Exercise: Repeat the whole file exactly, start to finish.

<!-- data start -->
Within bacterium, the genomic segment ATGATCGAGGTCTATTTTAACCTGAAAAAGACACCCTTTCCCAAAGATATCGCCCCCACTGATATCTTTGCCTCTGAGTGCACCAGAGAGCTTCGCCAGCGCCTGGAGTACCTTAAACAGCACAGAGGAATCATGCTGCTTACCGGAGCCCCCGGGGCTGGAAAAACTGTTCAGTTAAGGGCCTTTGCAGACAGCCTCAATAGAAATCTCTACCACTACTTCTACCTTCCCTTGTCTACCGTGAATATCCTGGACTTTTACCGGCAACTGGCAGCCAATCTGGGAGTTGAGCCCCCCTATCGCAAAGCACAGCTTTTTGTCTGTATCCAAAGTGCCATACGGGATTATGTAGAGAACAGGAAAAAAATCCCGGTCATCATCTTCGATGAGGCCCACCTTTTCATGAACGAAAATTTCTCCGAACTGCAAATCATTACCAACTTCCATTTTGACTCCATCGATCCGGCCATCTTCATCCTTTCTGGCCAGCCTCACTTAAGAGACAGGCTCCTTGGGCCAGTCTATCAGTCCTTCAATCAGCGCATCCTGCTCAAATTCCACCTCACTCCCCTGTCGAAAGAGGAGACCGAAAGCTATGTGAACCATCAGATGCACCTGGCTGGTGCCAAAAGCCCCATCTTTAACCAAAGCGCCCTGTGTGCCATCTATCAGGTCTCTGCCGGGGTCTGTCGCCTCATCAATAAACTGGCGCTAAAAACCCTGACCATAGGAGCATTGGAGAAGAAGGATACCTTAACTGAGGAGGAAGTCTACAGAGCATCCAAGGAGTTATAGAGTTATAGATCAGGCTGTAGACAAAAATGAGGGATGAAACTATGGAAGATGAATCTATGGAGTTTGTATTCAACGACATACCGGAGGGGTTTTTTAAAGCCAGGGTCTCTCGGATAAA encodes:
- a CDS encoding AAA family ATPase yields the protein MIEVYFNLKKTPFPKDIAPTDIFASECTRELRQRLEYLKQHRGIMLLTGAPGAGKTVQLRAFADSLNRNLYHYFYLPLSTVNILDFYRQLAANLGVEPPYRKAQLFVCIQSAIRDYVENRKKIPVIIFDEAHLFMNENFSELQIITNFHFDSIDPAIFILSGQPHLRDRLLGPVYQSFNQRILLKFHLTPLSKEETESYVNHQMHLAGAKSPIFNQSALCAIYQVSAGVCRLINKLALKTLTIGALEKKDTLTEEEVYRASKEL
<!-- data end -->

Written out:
Within bacterium, the genomic segment ATGATCGAGGTCTATTTTAACCTGAAAAAGACACCCTTTCCCAAAGATATCGCCCCCACTGATATCTTTGCCTCTGAGTGCACCAGAGAGCTTCGCCAGCGCCTGGAGTACCTTAAACAGCACAGAGGAATCATGCTGCTTACCGGAGCCCCCGGGGCTGGAAAAACTGTTCAGTTAAGGGCCTTTGCAGACAGCCTCAATAGAAATCTCTACCACTACTTCTACCTTCCCTTGTCTACCGTGAATATCCTGGACTTTTACCGGCAACTGGCAGCCAATCTGGGAGTTGAGCCCCCCTATCGCAAAGCACAGCTTTTTGTCTGTATCCAAAGTGCCATACGGGATTATGTAGAGAACAGGAAAAAAATCCCGGTCATCATCTTCGATGAGGCCCACCTTTTCATGAACGAAAATTTCTCCGAACTGCAAATCATTACCAACTTCCATTTTGACTCCATCGATCCGGCCATCTTCATCCTTTCTGGCCAGCCTCACTTAAGAGACAGGCTCCTTGGGCCAGTCTATCAGTCCTTCAATCAGCGCATCCTGCTCAAATTCCACCTCACTCCCCTGTCGAAAGAGGAGACCGAAAGCTATGTGAACCATCAGATGCACCTGGCTGGTGCCAAAAGCCCCATCTTTAACCAAAGCGCCCTGTGTGCCATCTATCAGGTCTCTGCCGGGGTCTGTCGCCTCATCAATAAACTGGCGCTAAAAACCCTGACCATAGGAGCATTGGAGAAGAAGGATACCTTAACTGAGGAGGAAGTCTACAGAGCATCCAAGGAGTTATAGAGTTATAGATCAGGCTGTAGACAAAAATGAGGGATGAAACTATGGAAGATGAATCTATGGAGTTTGTATTCAACGACATACCGGAGGGGTTTTTTAAAGCCAGGGTCTCTCGGATAAA encodes:
- a CDS encoding AAA family ATPase yields the protein MIEVYFNLKKTPFPKDIAPTDIFASECTRELRQRLEYLKQHRGIMLLTGAPGAGKTVQLRAFADSLNRNLYHYFYLPLSTVNILDFYRQLAANLGVEPPYRKAQLFVCIQSAIRDYVENRKKIPVIIFDEAHLFMNENFSELQIITNFHFDSIDPAIFILSGQPHLRDRLLGPVYQSFNQRILLKFHLTPLSKEETESYVNHQMHLAGAKSPIFNQSALCAIYQVSAGVCRLINKLALKTLTIGALEKKDTLTEEEVYRASKEL